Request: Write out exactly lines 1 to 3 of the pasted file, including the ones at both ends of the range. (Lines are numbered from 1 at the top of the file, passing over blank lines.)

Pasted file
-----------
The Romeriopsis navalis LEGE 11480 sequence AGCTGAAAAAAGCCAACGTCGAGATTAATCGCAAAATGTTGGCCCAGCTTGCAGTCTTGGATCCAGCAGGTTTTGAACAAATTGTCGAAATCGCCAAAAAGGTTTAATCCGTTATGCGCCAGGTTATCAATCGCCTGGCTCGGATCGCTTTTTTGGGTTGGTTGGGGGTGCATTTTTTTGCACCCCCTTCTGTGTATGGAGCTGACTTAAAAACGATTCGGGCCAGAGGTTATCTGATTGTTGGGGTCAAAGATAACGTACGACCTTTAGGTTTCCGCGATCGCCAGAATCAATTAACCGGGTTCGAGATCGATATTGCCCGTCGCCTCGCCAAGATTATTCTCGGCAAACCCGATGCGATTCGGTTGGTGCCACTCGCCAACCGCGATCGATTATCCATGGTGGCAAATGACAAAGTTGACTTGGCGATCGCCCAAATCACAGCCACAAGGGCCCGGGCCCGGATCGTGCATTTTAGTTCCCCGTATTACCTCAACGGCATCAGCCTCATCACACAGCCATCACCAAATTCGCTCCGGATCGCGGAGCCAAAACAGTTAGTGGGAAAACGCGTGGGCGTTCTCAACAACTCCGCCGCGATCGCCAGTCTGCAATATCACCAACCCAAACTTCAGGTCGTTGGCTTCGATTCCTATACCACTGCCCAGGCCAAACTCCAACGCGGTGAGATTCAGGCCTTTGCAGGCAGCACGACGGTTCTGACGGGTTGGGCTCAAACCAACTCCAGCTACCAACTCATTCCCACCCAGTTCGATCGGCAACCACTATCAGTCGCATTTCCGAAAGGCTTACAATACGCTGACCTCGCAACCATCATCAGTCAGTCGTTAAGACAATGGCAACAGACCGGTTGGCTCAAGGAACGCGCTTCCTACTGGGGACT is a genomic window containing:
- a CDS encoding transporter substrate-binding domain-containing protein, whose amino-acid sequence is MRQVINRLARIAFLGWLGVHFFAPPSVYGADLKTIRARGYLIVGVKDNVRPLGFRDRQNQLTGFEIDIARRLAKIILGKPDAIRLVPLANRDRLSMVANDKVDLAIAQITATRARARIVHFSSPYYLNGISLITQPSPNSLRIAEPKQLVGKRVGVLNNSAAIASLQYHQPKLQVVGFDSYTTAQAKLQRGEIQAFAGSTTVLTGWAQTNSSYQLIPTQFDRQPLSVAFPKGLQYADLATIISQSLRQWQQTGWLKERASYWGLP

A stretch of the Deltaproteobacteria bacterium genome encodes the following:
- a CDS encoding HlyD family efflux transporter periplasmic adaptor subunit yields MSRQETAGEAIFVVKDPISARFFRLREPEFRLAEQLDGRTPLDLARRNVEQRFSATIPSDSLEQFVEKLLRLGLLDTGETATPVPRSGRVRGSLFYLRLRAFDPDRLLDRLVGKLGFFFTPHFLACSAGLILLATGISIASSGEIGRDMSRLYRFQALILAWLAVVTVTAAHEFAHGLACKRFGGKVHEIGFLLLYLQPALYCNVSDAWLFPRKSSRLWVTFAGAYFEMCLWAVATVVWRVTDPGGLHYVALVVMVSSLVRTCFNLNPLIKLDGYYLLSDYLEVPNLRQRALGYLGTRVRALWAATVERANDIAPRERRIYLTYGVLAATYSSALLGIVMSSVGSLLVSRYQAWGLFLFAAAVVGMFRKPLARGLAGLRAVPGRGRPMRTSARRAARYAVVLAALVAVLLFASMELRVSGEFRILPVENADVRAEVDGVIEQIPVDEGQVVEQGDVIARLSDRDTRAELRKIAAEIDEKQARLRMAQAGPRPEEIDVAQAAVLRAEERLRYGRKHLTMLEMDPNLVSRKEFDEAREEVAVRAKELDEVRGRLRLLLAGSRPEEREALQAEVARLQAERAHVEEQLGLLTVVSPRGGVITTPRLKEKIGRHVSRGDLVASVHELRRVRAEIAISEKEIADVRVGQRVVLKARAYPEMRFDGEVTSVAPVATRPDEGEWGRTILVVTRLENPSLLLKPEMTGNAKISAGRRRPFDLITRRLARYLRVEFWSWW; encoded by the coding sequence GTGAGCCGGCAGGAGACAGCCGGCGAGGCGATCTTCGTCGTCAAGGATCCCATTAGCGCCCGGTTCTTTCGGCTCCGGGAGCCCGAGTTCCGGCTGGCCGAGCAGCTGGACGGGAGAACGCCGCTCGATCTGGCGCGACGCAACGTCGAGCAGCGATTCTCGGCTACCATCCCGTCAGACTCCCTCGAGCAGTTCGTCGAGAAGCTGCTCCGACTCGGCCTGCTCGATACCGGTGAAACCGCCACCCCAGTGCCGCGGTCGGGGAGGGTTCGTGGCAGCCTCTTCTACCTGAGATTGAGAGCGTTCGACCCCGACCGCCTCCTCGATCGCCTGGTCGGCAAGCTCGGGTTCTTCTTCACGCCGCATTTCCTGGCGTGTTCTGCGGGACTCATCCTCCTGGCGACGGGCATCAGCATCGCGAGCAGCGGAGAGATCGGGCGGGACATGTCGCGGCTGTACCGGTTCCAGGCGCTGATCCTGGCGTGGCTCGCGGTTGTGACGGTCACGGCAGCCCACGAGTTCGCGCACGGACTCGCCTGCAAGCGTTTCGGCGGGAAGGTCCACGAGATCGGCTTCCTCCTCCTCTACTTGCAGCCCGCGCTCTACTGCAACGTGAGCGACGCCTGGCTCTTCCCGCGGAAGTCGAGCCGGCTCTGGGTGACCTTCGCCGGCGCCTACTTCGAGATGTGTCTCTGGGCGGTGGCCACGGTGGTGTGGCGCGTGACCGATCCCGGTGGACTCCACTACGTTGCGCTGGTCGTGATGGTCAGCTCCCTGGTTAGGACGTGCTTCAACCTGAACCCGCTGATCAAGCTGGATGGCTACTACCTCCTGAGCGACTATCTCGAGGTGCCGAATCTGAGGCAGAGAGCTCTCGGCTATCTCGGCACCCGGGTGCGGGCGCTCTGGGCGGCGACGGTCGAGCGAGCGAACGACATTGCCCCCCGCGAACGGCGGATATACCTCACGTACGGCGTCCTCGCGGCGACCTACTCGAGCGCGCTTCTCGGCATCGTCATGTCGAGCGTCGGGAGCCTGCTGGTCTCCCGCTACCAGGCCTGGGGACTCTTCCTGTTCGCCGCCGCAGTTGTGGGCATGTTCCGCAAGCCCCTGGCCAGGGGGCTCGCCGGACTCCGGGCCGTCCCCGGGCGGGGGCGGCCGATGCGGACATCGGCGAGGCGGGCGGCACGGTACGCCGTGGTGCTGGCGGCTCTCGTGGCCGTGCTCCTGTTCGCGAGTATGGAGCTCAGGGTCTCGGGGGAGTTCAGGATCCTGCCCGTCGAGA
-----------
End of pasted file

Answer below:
The Romeriopsis navalis LEGE 11480 sequence AGCTGAAAAAAGCCAACGTCGAGATTAATCGCAAAATGTTGGCCCAGCTTGCAGTCTTGGATCCAGCAGGTTTTGAACAAATTGTCGAAATCGCCAAAAAGGTTTAATCCGTTATGCGCCAGGTTATCAATCGCCTGGCTCGGATCGCTTTTTTGGGTTGGTTGGGGGTGCATTTTTTTGCACCCCCTTCTGTGTATGGAGCTGACTTAAAAACGATTCGGGCCAGAGGTTATCTGATTGTTGGGGTCAAAGATAACGTACGACCTTTAGGTTTCCGCGATCGCCAGAATCAATTAACCGGGTTCGAGATCGATATTGCCCGTCGCCTCGCCAAGATTATTCTCGGCAAACCCGATGCGATTCGGTTGGTGCCACTCGCCAACCGCGATCGATTATCCATGGTGGCAAATGACAAAGTTGACTTGGCGATCGCCCAAATCACAGCCACAAGGGCCCGGGCCCGGATCGTGCATTTTAGTTCCCCGTATTACCTCAACGGCATCAGCCTCATCACACAGCCATCACCAAATTCGCTCCGGATCGCGGAGCCAAAACAGTTAGTGGGAAAACGCGTGGGCGTTCTCAACAACTCCGCCGCGATCGCCAGTCTGCAATATCACCAACCCAAACTTCAGGTCGTTGGCTTCGATTCCTATACCACTGCCCAGGCCAAACTCCAACGCGGTGAGATTCAGGCCTTTGCAGGCAGCACGACGGTTCTGACGGGTTGGGCTCAAACCAACTCCAGCTACCAACTCATTCCCACCCAGTTCGATCGGCAACCACTATCAGTCGCATTTCCGAAAGGCTTACAATACGCTGACCTCGCAACCATCATCAGTCAGTCGTTAAGACAATGGCAACAGACCGGTTGGCTCAAGGAACGCGCTTCCTACTGGGGACT is a genomic window containing:
- a CDS encoding transporter substrate-binding domain-containing protein, whose amino-acid sequence is MRQVINRLARIAFLGWLGVHFFAPPSVYGADLKTIRARGYLIVGVKDNVRPLGFRDRQNQLTGFEIDIARRLAKIILGKPDAIRLVPLANRDRLSMVANDKVDLAIAQITATRARARIVHFSSPYYLNGISLITQPSPNSLRIAEPKQLVGKRVGVLNNSAAIASLQYHQPKLQVVGFDSYTTAQAKLQRGEIQAFAGSTTVLTGWAQTNSSYQLIPTQFDRQPLSVAFPKGLQYADLATIISQSLRQWQQTGWLKERASYWGLP

A stretch of the Deltaproteobacteria bacterium genome encodes the following: